One of my favourite things to cook are tarts and pies. Anything with pastry. I think it is one of the most rewarding things to make. It takes a bit of time and a bit of organising but the end result is well worth it. There are very few places you can go to purchase a good whole tart or pie from and generally they cost a pretty penny. So if there is one thing I really want my kids to master in the kitchen it is pastry, so they can be confident to whip up a good quiche, tart or pie.
I stick with a very basic Donna Hay recipe for shortcrust pastry. There are a few things I do which guarantee great pastry every time. The first one is I use a food processor. My food processor is almost 10 years old, falling apart and very much in need of replacing. I’m trying really hard to save up for a brilliant replacement – can’t wait. But in the meantime I really couldn’t do without my well loved processor we were generously given as a wedding present.
Once I have blitzed the cold, cold butter into the flour I add just a little water at a time while continuing to blitz. I just add enough water to get the dough to form heaps and heaps of little balls. If it has formed one big ball in the food processor I find that it is too sticky and too wet. So you need to stop adding water before it gets to that stage. Then tip out onto a floured bench and give only 2 or 3 kneads. Wrap in plastic wrap and rest in fridge for 1/2 and hour.
The second tip is to use Glad Go-Betweens – it is a freezer film and it is brilliant. I rip off 2 longish sheets of Go Betweens and roll out half the pastry in between. There is enough dough to make 2 x 26cm round tarts. The Go Between film means you don’t need to add extra flour which makes the pastry too dry. Roll pastry 3mm thick then peel off the top layer of Go Betweens. Then use the bottom layer of Go Betweens to pick up the pastry and invert over the tart tin. Press the pastry into place then peel off the Go Between. I then lay the Go Between just over the top of the tart tin and roll a rolling pin over to neatly trim off the excess pastry. Repeat with the remaining pastry in another tin or wrap up and store in freezer for another day. Don’t throw away the Go Between film – give a light clean and store in the freezer for the next pastry rolling session.
Prick the pastry base all over with a fork and place the tin in the freezer. My third tip is freezing the pastry in the tin as it means you don’t need to fill the tin with baking weights to blind bake. Just preheat the oven and take the tart tin straight from the freezer and into the hot oven and bake for 20 minutes. So easy. It minimises shrinking and takes out a whole fiddly stage of blind baking with foil and weights. Revolutionary!
Fourth and final tip – practice, practice, practice.
A week ago a friend of mine invited a lovely group of fellow school mums to her house for a ‘start of year’ lunch. Everyone brought something to share which I love because you get to sample lots of people’s delicious cooking creations. There was an Onion and Blue Cheese tart that I just had to have seconds of as it was so delicious. It was a Stephanie Alexander recipe which I thought I would replicate at home but then I thought I might take the onions up a notch with some balsamic vinegar and brown sugar.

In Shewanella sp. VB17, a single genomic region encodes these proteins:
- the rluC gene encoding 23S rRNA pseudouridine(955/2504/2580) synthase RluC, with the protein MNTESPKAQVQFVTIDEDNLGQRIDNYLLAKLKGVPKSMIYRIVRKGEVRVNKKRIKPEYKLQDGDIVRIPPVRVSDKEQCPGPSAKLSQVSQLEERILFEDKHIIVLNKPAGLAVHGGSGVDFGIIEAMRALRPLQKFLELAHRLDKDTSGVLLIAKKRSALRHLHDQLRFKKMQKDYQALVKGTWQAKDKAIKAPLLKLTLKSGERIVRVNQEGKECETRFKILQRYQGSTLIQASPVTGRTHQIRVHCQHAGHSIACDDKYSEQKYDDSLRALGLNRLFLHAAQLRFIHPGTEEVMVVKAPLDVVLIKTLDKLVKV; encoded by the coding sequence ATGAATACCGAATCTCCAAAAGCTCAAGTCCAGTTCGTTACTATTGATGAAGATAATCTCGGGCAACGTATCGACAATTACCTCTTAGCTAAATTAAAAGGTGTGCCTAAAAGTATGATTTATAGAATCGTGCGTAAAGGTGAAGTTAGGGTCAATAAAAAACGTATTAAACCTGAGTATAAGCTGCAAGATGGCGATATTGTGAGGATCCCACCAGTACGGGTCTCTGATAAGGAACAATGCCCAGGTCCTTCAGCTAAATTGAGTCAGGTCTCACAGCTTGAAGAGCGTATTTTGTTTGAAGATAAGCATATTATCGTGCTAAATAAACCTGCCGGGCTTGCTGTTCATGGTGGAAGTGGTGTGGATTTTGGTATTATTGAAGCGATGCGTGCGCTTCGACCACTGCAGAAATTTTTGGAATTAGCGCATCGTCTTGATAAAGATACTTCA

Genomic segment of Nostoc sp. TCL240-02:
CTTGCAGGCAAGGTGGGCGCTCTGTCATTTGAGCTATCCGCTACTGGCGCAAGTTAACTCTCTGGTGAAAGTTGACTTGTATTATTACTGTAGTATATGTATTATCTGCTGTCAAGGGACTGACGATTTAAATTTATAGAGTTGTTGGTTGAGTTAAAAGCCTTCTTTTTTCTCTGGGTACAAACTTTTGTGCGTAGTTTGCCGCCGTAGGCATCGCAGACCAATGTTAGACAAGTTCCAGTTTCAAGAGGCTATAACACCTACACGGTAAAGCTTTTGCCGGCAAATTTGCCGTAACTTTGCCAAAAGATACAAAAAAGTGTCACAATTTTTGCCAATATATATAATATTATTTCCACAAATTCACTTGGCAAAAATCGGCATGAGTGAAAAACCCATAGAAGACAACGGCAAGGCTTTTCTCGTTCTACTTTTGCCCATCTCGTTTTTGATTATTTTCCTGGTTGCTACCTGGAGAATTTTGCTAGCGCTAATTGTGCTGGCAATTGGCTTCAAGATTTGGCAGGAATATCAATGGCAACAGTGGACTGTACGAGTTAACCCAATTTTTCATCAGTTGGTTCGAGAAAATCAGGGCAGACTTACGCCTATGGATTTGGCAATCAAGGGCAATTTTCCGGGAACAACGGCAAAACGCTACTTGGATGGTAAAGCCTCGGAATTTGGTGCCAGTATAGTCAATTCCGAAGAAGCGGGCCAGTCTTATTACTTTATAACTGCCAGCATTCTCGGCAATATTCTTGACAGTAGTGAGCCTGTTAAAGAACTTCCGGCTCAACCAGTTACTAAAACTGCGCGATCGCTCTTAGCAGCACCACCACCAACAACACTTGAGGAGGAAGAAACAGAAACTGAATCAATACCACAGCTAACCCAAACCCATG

Levi, Tilda and Essie all saw the blue cheese before I made the tart and were turning up there noses at the strong smell. But I didn’t tell them blue cheese was in the tart and they ate it very happily and I believe they said it was delicious! As the onions were quite sweet I think that was appealing to them but I also found the blue cheese was quite mild once baked in the tart. But you could replace the blue cheese quite happily with some crumbled feta or brie.
I loved this tart. I only had baby spinach but I would have loved a rocket salad drizzled with white balsamic vinegar and olive oil. A green salad just completes it.
caramelised onion and blue cheese tart
2 cups plain flour
145g cold unsalted butter, cubed
roughly 2 tablespoons ice cold water
7 brown onions, thinly sliced
1/3 cup brown sugar
1/3 cup balsamic vinegar
2 tablespoon olive oil
1 teaspoon salt
1 1/2 cups water
100g blue cheese crumbled (or feta, brie, grated Gruyere or cheddar)
sea salt and freshly ground black pepper
Process the flour and butter until it resembles breadcrumbs. Whilst continuing to blitz, add just enough ice cold water to bring the dough together in small clumps. Tip out onto a floured bench and give just a light knead. Wrap in plastic wrap and refrigerate for 30 minutes.
If you have 2 x 26cm round tart tins then roll out two rounds of pastry, 3mm thick, to line both tins. If you don’t then store half the dough in the freezer for another time. The filling only makes enough for 1 tart but I still prefer to line 2 tins with pastry and keep one in the freezer for a speedy meal another day. Prick the base of the tart with a fork and put in the freezer until frozen. I find it can be frozen within an hour but I prefer to do this the day before just to be sure.
Preheat oven to 180 degrees and take tart tin straight from the freezer and into the hot oven to bake for 20 minutes.
In a heavy based pot place the sliced onions, brown sugar, balsamic vinegar, olive oil, salt, pepper and water. Bring to the boil then simmer, stirring from time to time, for about 45 minutes. It needs to cook until all the liquid has evaporated and the onions are soft and sweet. Keep an eye on it at the end of the cooking time, stirring frequently, so the onions don’t catch on the bottom of the pot and burn. Allow time for the onions to cool slightly.
In a large bowl whisk together the eggs, cream and a little seasoning. Spread the caramelised onions over the base of the tart. Top with crumbled blue cheese. Pour over the cream and egg mix and bake for 20 minutes or until filling is set.
Best served warm with dressed rocket leaves or a big green salad.